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Open source software, once just the domain of technology hobbyists, is taking over the software world
According to Gartner, open source software will be included in mission-critical software portfolios of virtually all Global 2000 enterprises by 2016. In fact, according to open source management vendor Black Duck Software, there are now a million different open source software projects. Here are 10 reasons for the surging popularity of open source software.
According to this year’s Black Duck Future of Open Source survey, quality was the top reason why respondents chose open source. That’s a big change. In 2011, quality was in fifth place. As open source projects gain adherents, more people contribute to improving stability, spotting or fixing bugs and streamlining interfaces. A related factor, ease of deployment, rose from sixth place in 2013 to third place today, another sign of the rapid maturation of open source projects. In fact, many open source tools are now as simple to install as their proprietary equivalents -- simpler, if you take into account the fact that in many cases no purchase or procurement process is involved.
According to a 2013 report from the Linux Foundation, 80 percent of companies plan to increase their use of Linux over the next five years, while only 20 percent plan to increase their use of Windows. The number of companies using Linux for mission-critical workloads grew from 60 percent in 2010, to 73 percent in 2012. And, sure, price was a factor. Even when adding in support costs, open source software is generally significantly cheaper overall. But, according to the Linux Foundation report, it was only the second-most important factor. The first was the feature set. This is a dramatic reversal from the early years of open source technology, when the commercial products were generally more complete and robust.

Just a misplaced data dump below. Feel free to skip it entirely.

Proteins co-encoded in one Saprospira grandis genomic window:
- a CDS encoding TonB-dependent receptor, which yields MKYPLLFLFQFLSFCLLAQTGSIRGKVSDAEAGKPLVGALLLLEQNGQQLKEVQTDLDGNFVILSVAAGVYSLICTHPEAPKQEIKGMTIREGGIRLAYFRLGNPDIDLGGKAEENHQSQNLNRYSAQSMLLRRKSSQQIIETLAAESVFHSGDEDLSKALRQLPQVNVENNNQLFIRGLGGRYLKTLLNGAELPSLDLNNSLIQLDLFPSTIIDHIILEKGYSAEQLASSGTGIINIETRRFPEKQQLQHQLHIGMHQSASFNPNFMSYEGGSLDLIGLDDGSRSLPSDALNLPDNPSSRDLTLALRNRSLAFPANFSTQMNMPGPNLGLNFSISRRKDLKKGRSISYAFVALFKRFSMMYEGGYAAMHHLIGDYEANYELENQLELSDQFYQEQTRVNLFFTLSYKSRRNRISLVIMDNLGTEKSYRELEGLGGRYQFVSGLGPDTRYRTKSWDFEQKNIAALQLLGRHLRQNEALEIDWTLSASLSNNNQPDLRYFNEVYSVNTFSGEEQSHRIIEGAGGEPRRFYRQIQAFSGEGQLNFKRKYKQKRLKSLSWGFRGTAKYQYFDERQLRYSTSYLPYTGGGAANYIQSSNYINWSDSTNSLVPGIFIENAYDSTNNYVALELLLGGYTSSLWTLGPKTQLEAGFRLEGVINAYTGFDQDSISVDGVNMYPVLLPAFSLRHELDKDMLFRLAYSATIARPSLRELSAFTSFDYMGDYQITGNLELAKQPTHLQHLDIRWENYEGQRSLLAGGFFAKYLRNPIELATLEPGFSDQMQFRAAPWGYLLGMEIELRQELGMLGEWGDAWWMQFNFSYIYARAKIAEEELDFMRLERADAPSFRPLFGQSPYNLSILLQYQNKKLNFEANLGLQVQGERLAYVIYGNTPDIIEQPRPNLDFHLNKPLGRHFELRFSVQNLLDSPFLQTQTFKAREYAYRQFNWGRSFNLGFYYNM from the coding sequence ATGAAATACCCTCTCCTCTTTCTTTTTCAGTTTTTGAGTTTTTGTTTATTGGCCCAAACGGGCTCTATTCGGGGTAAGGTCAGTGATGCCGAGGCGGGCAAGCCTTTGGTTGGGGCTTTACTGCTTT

Security was once viewed as an open source liability, but that has changed. This year, 72 percent of BlackDuck's respondents said that they specifically chose open source because of security. Open source software allows users to review code for potential security flaws. “I really do like the transparency of open source,” says Daniel Polly, enterprise information security officer at First Financial Bank. “But more so, when a piece of software is interacting with data, I do like the fact that with open source you can see what's going on in that data stream.” Polly says the bank uses Snort. Commercial vendors are now being pressed to match what open source can offer, both in security and in other areas, he adds.